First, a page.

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2 important things to remember about bubbles and all-time highs

·Senior Writer
·4-min read
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The S&P 500 has been surfing an all-time high of late, cresting above 4,200, though it’s down around 2% to around 4,130 after a small sell-off. The strong market and inflationary concerns are causing some fear about an overheated economy — and some people are breaking out the “b” word. (“Bubble.”)

But according to analyst after analyst, there are reasons to be bullish about the future, and that maybe investors shouldn’t worry so much about bubbles.

Investors are notorious for sitting out market turbulence only to wait too long, letting big gains pass them by in an attempt to time the market. Doubtless there are many people who pulled money out in March 2020 who are waiting to get back in. That position isn’t hard to understand, of course: The market was roaring as the pandemic raged, which many saw as illogical so didn’t invest.

But the market is about the future, and earnings have exceeded expectations, pushing stocks higher. The all-time highs last summer were just the market pricing in the future before it arrived. (It did arrive.)

This may sound like the market is getting out over its skis, with valuations reaching past fundamentals. And you wouldn’t be wrong if you thought “expensive markets,” as JPMorgan calls them, sounded bubbelicious.

That’s because “bull markets and bubbles are indistinguishable ex ante,” JPMorgan analysts wrote in a recent research note. “Both begin with a compelling narrative that eventually leads analysts to discard previous valuation yardsticks because ‘this time is different.’”

The most important thing to remember about all-time highs

The most important thing for investors to remember about all-time highs is they’re often a step on the way to another all-time high. Right now, the S&P 500 at 4,200 might seem crazy high but so did 4,000. And 3,000. And 2,000. A quick look at a Yahoo Finance chart will show plenty of teeth as the market had its ups and downs but also many ramps.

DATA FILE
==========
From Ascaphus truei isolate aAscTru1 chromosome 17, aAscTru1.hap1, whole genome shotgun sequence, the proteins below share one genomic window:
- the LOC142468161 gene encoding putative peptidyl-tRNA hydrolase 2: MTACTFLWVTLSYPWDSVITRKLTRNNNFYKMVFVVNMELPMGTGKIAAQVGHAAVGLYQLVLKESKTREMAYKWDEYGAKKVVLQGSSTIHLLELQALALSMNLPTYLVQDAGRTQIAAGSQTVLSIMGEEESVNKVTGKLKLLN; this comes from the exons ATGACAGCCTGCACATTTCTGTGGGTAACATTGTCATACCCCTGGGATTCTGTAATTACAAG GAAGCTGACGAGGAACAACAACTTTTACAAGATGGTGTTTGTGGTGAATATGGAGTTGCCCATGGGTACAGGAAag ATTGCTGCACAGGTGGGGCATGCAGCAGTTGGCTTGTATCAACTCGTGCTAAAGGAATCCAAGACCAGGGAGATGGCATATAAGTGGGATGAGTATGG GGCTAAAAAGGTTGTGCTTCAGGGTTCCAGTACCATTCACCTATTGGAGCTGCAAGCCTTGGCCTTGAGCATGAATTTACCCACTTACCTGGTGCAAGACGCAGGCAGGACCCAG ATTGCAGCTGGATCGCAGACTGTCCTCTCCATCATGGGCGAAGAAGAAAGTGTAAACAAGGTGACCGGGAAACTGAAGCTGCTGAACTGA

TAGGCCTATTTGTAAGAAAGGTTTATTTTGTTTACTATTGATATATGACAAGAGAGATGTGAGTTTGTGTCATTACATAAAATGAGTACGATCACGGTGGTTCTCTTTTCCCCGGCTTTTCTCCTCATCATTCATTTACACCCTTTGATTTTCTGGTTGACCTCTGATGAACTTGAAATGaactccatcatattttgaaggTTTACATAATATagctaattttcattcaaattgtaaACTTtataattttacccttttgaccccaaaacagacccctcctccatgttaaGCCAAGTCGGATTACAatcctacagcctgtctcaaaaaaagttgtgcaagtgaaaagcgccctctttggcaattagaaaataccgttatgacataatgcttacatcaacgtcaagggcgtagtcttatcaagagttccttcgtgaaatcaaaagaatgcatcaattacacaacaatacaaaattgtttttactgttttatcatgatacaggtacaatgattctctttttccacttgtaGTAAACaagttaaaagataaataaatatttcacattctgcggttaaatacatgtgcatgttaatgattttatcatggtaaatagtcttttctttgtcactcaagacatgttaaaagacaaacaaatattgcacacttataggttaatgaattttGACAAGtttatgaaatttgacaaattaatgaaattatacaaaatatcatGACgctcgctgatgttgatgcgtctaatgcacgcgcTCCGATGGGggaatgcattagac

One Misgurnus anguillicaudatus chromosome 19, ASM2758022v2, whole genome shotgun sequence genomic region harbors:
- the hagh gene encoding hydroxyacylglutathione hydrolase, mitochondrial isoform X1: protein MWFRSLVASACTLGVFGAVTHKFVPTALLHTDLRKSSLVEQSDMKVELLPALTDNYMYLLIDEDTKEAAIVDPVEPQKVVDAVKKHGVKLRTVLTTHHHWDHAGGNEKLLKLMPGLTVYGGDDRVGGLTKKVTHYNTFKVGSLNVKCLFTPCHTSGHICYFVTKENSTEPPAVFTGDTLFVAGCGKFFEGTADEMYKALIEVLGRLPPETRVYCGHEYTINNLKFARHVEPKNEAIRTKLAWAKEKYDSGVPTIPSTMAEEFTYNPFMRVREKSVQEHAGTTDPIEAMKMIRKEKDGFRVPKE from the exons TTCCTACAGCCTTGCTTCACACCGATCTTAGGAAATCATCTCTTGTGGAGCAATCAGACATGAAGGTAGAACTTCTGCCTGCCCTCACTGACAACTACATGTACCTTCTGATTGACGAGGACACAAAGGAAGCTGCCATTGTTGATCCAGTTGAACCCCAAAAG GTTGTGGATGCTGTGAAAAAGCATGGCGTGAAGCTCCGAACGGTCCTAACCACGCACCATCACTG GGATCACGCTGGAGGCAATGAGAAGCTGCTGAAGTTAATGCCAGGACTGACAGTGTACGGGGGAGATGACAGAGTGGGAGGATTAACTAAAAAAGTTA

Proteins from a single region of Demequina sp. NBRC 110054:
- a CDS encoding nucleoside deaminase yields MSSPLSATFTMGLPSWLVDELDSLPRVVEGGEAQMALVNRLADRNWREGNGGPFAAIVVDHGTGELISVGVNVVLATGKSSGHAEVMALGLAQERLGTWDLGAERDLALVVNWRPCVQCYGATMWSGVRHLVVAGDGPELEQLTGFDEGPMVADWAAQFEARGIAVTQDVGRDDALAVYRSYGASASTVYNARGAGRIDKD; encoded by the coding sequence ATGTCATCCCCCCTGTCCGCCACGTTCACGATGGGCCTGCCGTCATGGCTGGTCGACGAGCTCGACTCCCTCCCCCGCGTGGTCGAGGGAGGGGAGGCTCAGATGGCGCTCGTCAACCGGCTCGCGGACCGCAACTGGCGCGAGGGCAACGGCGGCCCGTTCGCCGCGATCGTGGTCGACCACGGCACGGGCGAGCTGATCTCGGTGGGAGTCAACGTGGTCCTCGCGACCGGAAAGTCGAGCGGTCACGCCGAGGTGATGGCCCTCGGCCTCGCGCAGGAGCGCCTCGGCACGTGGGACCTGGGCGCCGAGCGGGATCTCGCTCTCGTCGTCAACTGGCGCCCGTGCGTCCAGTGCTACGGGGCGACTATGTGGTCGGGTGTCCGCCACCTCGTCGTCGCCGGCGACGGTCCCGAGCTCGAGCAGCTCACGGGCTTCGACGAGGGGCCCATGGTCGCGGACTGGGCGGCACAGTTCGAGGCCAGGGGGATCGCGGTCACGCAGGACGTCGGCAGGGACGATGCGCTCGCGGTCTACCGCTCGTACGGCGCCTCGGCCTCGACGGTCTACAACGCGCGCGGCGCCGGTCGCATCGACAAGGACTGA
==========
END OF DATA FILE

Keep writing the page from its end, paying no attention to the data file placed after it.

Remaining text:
According to JPMorgan, this even happens in “expensive markets” across asset classes, “though more in equities, commodities, and currencies than in bonds or credit.”

Though they may crash and be down for months or even years, “80% of expensive markets that crash spectacularly eventually make new all-time highs.”

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“This last point challenges the notion that bubbles are prevalent at the asset class level,” the analysts wrote. “Perhaps instead, mostly-rational markets simply front-load a macroeconomic scenario that will be validated in the following cycle.”

Looking back at last year, that’s exactly what happened — multiple times. When Covid hit, the market plunged; the S&P 500 index fell more than 30%, and saw multiple days of 5% drops or more. And later in the summer, the market was roaring past all-time highs far before earnings had improved or the pandemic had eased. (In fact, it was getting worse.)

More room to run

The conversation about all-time highs begetting more all-time highs is nice in the abstract, but what about the actual economic and market conditions in this specific market? A lot of the analysis seems positive based on the data coming in.

“With business owners eager to hire and with the Labor Department’s JOLTS index showing around 7,000,000 unfilled job postings from businesses it would seem realistic at this juncture to venture that there’s plenty of opportunity for things to continue to improve,” Oppenheimer analysts wrote in a note this week.

Oppenheimer pointed out that earnings are up 47.2% on revenue growth of 10.1% for the 88% of companies that have reported, exceeding expectations.

DataTrek’s Nicholas Colas believes that analysts are aiming too low still.

“We believe analysts are still too low with their estimates for Q2 and the rest of 2021,” he wrote. “Despite the fact that Q2 earnings are typically just as good as Q1, the Street is looking for the current quarter to come in 9% below Q1 2021. Ditto for Q3, by the way. Why? We’ll chalk it up to a lack of corporate earnings guidance and a resultant conservatism among analysts.”

“This is still a bullish setup for US large cap stocks,” Colas added.

This conservatism could go away with more guidance and the rest of the earnings season, but already BMO’s Brian Belski has bumped up his S&P 500 EPS target for 2021 from $175 to $190, an 8.6% increase.

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Ethan Wolff-Mann is a writer at Yahoo Finance focusing on consumer issues, personal finance, retail, airlines, and more. Follow him on Twitter @ewolffmann.

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